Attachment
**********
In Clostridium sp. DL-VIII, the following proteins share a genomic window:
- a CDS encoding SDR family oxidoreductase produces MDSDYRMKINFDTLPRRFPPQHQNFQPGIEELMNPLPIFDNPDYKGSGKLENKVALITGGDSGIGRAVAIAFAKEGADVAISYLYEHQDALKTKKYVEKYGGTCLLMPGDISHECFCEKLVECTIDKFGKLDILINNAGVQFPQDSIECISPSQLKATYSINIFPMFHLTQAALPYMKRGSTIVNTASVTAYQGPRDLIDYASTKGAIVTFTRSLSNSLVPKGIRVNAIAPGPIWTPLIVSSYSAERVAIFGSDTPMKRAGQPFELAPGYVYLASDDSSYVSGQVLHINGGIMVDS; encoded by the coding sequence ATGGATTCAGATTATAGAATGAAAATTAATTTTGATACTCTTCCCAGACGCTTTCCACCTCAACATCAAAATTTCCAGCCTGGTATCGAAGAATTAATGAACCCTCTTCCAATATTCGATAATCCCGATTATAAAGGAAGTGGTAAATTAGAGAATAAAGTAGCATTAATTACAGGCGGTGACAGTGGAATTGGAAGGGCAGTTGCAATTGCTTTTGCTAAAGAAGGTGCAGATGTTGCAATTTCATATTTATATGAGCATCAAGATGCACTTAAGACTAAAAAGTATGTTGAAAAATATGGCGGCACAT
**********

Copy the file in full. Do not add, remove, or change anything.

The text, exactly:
In Clostridium sp. DL-VIII, the following proteins share a genomic window:
- a CDS encoding SDR family oxidoreductase produces MDSDYRMKINFDTLPRRFPPQHQNFQPGIEELMNPLPIFDNPDYKGSGKLENKVALITGGDSGIGRAVAIAFAKEGADVAISYLYEHQDALKTKKYVEKYGGTCLLMPGDISHECFCEKLVECTIDKFGKLDILINNAGVQFPQDSIECISPSQLKATYSINIFPMFHLTQAALPYMKRGSTIVNTASVTAYQGPRDLIDYASTKGAIVTFTRSLSNSLVPKGIRVNAIAPGPIWTPLIVSSYSAERVAIFGSDTPMKRAGQPFELAPGYVYLASDDSSYVSGQVLHINGGIMVDS; encoded by the coding sequence ATGGATTCAGATTATAGAATGAAAATTAATTTTGATACTCTTCCCAGACGCTTTCCACCTCAACATCAAAATTTCCAGCCTGGTATCGAAGAATTAATGAACCCTCTTCCAATATTCGATAATCCCGATTATAAAGGAAGTGGTAAATTAGAGAATAAAGTAGCATTAATTACAGGCGGTGACAGTGGAATTGGAAGGGCAGTTGCAATTGCTTTTGCTAAAGAAGGTGCAGATGTTGCAATTTCATATTTATATGAGCATCAAGATGCACTTAAGACTAAAAAGTATGTTGAAAAATATGGCGGCACAT